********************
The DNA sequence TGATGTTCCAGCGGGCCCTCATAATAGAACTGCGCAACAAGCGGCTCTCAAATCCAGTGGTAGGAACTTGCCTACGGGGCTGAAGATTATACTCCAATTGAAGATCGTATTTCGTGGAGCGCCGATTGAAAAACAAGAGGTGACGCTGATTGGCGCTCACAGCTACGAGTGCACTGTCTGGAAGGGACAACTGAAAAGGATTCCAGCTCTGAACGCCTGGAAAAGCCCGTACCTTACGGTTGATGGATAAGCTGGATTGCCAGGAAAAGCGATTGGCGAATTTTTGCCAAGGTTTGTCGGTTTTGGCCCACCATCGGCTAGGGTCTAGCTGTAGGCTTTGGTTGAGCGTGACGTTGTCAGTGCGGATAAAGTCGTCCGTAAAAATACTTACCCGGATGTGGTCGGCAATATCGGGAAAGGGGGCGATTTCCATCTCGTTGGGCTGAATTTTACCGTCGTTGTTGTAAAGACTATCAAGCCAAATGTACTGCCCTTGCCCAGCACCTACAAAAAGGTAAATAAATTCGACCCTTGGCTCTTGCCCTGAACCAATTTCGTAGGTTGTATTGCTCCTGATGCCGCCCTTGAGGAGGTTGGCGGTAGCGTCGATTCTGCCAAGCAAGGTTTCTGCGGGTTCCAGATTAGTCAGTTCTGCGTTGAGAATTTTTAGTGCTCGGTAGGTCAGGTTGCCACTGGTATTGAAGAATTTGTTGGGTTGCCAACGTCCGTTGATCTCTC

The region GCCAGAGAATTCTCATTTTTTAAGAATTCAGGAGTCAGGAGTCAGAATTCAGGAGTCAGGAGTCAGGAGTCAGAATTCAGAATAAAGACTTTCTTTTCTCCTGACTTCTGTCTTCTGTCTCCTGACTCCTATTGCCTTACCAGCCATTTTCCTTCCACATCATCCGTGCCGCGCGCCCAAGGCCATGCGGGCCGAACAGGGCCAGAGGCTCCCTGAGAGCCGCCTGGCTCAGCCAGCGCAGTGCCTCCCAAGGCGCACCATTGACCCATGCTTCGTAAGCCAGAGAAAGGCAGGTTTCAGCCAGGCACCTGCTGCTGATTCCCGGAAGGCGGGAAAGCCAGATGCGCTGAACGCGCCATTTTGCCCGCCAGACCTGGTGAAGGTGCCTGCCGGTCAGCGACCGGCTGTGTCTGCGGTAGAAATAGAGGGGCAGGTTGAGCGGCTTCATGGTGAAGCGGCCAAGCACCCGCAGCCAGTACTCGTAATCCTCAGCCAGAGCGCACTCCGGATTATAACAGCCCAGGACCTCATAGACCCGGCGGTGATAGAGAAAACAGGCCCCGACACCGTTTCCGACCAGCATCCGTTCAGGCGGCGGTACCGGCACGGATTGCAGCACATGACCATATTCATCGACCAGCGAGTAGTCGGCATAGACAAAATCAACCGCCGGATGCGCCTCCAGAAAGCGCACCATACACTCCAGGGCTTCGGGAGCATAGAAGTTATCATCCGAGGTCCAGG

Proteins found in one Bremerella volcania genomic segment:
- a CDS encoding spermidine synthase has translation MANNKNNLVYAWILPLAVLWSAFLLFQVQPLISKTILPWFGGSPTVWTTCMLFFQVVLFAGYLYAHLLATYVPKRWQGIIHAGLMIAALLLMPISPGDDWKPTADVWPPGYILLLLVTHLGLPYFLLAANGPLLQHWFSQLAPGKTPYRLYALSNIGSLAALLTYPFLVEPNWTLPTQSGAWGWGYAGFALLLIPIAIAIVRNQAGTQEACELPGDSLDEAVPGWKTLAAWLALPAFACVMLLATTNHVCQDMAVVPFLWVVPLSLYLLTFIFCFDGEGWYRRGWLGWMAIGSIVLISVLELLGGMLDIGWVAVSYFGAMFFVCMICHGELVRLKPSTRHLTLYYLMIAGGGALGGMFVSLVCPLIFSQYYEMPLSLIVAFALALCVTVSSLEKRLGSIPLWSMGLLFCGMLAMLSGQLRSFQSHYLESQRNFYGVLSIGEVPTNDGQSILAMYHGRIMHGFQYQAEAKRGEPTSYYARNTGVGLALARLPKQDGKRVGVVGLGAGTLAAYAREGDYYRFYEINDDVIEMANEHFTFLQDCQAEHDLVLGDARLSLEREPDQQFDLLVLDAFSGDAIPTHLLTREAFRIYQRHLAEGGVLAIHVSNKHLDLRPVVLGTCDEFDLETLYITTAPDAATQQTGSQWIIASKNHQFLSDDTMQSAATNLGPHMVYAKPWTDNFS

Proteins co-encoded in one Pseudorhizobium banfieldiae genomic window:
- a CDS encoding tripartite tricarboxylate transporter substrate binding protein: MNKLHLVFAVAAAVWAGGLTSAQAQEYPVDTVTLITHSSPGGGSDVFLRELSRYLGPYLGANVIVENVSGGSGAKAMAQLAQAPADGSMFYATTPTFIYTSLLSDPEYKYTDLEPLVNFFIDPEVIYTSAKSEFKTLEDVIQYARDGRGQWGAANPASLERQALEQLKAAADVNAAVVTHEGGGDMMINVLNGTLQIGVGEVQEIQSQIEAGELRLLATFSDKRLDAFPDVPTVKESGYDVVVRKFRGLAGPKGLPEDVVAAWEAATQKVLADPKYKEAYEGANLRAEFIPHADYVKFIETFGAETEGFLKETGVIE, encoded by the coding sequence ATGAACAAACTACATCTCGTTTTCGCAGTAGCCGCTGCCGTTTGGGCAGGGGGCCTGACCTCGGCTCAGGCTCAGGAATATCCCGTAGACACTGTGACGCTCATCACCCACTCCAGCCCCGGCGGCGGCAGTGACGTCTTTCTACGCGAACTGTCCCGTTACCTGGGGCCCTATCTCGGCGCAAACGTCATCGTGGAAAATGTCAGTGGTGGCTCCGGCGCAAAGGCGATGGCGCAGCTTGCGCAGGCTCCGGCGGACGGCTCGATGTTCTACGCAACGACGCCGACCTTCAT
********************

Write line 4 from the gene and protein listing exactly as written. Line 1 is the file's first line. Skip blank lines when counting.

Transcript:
- a CDS encoding spermidine synthase has translation MANNKNNLVYAWILPLAVLWSAFLLFQVQPLISKTILPWFGGSPTVWTTCMLFFQVVLFAGYLYAHLLATYVPKRWQGIIHAGLMIAALLLMPISPGDDWKPTADVWPPGYILLLLVTHLGLPYFLLAANGPLLQHWFSQLAPGKTPYRLYALSNIGSLAALLTYPFLVEPNWTLPTQSGAWGWGYAGFALLLIPIAIAIVRNQAGTQEACELPGDSLDEAVPGWKTLAAWLALPAFACVMLLATTNHVCQDMAVVPFLWVVPLSLYLLTFIFCFDGEGWYRRGWLGWMAIGSIVLISVLELLGGMLDIGWVAVSYFGAMFFVCMICHGELVRLKPSTRHLTLYYLMIAGGGALGGMFVSLVCPLIFSQYYEMPLSLIVAFALALCVTVSSLEKRLGSIPLWSMGLLFCGMLAMLSGQLRSFQSHYLESQRNFYGVLSIGEVPTNDGQSILAMYHGRIMHGFQYQAEAKRGEPTSYYARNTGVGLALARLPKQDGKRVGVVGLGAGTLAAYAREGDYYRFYEINDDVIEMANEHFTFLQDCQAEHDLVLGDARLSLEREPDQQFDLLVLDAFSGDAIPTHLLTREAFRIYQRHLAEGGVLAIHVSNKHLDLRPVVLGTCDEFDLETLYITTAPDAATQQTGSQWIIASKNHQFLSDDTMQSAATNLGPHMVYAKPWTDNFS